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Scandium is used in consumer products such as televisions and fluorescent lights, while yttrium is found in lasers, surgical supplies and superconductors.

These metals are important for governments agencies, owing to their use in manufacturing defence equipment. REEs have wide applicability in drones, jet turbines, and space shuttle components. They were an integral part of the space shuttle program of NASA.

How has the global REE market evolved?

Until 1965, the demand for REE was very low and most of the global supply was controlled by India and Brazil.

In 1950s, South Africa emerged as the leading REE producer. Also, at the same time, California (Mountain Pass Mine) in the US was producing small amounts of REEs from Precambrian carbonatite.

The surge in demand for REEs was seen in the mid of 1960s, when colour televisions forayed into the market. Europium was the most essential material needed for the production of colour images in televisions. During that time, the Mountain Pass mine had also started producing europium, positioning the US as the leading REE producer, globally.

In the 1980s, China entered the REE market and started producing a substantial amount of rare earth oxides, becoming the world's leading REE producer. Until the early 2000s, China reinforced its REE market by selling these elements at such low prices that the world was unable to compete with.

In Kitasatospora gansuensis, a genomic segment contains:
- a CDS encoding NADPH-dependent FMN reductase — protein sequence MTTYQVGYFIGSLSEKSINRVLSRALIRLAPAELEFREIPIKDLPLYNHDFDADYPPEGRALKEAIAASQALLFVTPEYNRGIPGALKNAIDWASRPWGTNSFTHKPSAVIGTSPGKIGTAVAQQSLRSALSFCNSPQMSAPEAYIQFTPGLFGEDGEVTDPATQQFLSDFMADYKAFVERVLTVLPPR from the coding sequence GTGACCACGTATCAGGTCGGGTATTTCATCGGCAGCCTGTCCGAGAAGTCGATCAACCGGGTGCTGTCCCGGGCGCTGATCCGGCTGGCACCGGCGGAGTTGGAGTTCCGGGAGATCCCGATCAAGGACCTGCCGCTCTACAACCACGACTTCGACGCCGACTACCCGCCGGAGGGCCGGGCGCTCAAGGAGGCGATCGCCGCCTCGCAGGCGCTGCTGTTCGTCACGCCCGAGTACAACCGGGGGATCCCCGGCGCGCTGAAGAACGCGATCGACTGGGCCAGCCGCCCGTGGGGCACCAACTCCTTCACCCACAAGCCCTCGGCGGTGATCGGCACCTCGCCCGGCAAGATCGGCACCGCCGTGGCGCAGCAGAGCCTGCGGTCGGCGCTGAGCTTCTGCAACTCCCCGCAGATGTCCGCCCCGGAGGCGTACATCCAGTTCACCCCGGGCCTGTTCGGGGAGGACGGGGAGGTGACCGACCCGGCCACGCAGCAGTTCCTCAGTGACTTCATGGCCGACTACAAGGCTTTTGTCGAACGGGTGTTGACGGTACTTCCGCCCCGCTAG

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During that time, the global demand for REEs was robust due to the wide applicability of these metals in defense, electronics, industrial and other products.

China capitalised on this surging demand by limiting its exports, thus the REE prices reached historic highs.

By that time, China was also the leading consumer of REEs due to its high usage in electronics in the domestic market, along with the export of goods to the international markets.

Reportedly, China accounted for nearly 95% of the global REE production in 2010. The prices for several of the metals surged 500%, enabling global REE miners including Canada, Australia, and the US to encash the opportunity.

China also engaged in acquiring leading mines outside the country, a move targeted to maintain its monopoly. In 2009, China’s Non-Ferrous Metal Mining Company acquired a majority interest in Australia-based Lynas Corporation (ASX:LYC). The Asian country also purchased Zambia-based Baluba mine.

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Who are the leaders in the REE space?

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As of 2020, China was the leading producer of REEs in the world, accounting for more than half of the global production.

The United States, Burma, Australia, and Madagascar are the other leading players in terms of REE production.

As per the United States Geological Survey (USGS) data, China, Brazil, Vietnam, and Russia account for the largest estimated REE reserves. China holds around 37% of the total REE reserves, while Brazil accounts for around 17.5%, Vietnam holds 18.33% and Russia holds about 10% of the global reserves.